I do and buoyed by that I inherently hope that everyone else feels the same way. Sadly, that’s not always the case but it doesn’t deter me from still wanting to believe that fundamentally most of us want what’s best for our fellow humans and, if there’s any way we can help someone else out then we’d jump at the chance.

I like to think of philanthropy in the simplistic sense of trying to, in some way, enhance what it is to be human whether on a global or very local scale. Unless you are Sir Richard Branson or Bill Gates, for many of us our philanthropic endeavours are mostly local in size and impact. We universally cheer when we see the likes of Branson and Gates raising the bar in standards of development and enhancement programs with their global reach and vast sums of cash, and rightly so. They are ‘giving back’ which we all love to see from our mega-Captains of industry.

And few would argue against the immense importance of the attention Diana Spencer brought to the plight of the disadvantaged; work admirably carried on by her sons. The positive actions of internationally recognised personalities such as these must be seen and reported in order to jolt others who have been similarly blessed into action, while also inspiring those whose personal attempts will only ever be at the coal face, pursuing some local cause that is close to them but equally valid and worthy of our praise. We don’t often hear of our unsung philanthropic heroes: the retired grandfather who helps out every day at the local centre for the disabled, or the single mum who makes the time when her kids are at school to read to the elderly and infirm.

Yet, to those who look forward to seeing them every day, they are playing their part in enhancing our status as human beings in equal measure alongside our much lauded billionaires and royalty.

All that said, there is one niggling issue wrapped up in all this goodwill which really bugs me.

Corporate social responsibility.

Now, we all know and acknowledge that there is a great deal of good behind the genuine adoption and implementation of a solid corporate social responsibility (CSR) culture within any organisation.   What really gets under my skin though is where individuals looking for an angle to enhance their public profile use the banner of CSR for no other purpose than gratuitous self-promotion.  That infuriatingly ambiguous fine line between philanthropy and throwyourmoneyatme.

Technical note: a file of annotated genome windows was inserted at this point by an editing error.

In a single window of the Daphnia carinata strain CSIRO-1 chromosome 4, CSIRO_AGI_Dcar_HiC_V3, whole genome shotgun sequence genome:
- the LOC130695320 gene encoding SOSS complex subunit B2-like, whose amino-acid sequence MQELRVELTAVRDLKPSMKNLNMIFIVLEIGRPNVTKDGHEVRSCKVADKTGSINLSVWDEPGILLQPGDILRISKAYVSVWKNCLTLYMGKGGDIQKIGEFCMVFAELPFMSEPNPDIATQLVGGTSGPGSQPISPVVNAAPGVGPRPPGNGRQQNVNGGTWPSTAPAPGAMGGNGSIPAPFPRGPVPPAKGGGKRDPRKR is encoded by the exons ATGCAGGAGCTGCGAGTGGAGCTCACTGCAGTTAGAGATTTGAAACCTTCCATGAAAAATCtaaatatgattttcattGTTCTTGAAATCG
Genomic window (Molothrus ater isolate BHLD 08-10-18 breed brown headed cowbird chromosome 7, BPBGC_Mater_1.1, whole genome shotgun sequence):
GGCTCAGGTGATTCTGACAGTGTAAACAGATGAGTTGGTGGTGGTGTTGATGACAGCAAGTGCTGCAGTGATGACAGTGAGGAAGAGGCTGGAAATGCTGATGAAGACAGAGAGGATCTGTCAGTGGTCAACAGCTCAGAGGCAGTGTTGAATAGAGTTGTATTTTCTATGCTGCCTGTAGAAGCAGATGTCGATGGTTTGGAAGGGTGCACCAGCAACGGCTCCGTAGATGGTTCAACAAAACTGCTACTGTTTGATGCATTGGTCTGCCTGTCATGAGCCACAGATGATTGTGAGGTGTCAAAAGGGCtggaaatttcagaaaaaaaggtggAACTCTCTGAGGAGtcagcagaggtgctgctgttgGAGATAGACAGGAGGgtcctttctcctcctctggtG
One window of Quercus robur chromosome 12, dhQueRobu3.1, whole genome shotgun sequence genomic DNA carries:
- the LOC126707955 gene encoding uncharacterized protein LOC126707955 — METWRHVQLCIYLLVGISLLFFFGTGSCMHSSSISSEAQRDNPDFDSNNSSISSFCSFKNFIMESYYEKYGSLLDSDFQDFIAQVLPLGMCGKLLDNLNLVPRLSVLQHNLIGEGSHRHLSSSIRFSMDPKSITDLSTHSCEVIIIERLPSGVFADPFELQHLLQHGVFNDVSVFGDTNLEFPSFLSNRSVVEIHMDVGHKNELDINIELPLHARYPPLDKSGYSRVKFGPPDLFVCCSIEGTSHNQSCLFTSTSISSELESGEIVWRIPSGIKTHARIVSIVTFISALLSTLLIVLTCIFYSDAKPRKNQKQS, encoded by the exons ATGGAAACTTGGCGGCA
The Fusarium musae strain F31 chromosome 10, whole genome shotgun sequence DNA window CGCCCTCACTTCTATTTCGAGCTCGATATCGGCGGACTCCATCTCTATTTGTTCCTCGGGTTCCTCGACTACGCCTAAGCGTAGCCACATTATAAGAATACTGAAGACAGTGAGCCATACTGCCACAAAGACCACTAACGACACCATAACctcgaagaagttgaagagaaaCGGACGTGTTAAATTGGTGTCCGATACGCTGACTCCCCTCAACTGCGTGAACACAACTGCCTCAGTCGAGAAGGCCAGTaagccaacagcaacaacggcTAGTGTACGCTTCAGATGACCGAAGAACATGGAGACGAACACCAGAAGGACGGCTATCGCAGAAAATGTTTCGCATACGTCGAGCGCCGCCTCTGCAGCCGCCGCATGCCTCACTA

Usually the self-promoter will attach themselves to some suitably innocuous cause that makes them look like they really care, while not being so controversial a topic as to deflect attention away from them and actually onto the issue. We couldn’t have that now.

Those who get my unequivocal respect are the quiet achievers; those who get behind things rather than in front of them.  Those who, if they have a profile, use their influence and connections cleverly, strategically, behind the scenes and who achieve awareness for their chosen cause without benefitting from that awareness personally.  At a time when there is so much division and fear in the world, we should all be looking for ways in which we can play our part in bringing back some balance.  Fundamentally, there are many ways in which we can genuinely help others without trying to gain a benefit for ourselves.

Who knows, by being a little more humble about what we’re doing to make the place better, we may just do a lot more for evolving ourselves as human beings.

This article first appeared in the 2014 December issue of LBD GLOSS Magazine.


There are lots of examples in the world right now of why it is so important to encourage young minds towards good rather than evil. Terrorism, political corruption, cyber bullying – you name it and there’ll be a story about it somewhere in the news today. The biggest issue that strikes me is the opportunity for evil to inveigle its way into the minds of pliable young men who are not being otherwise positively engaged in their daily lives. We need more examples globally of how we should behave towards each other rather than the far too many current examples of how we should not. In a nutshell, we need role models.

And role modelling begins in the home.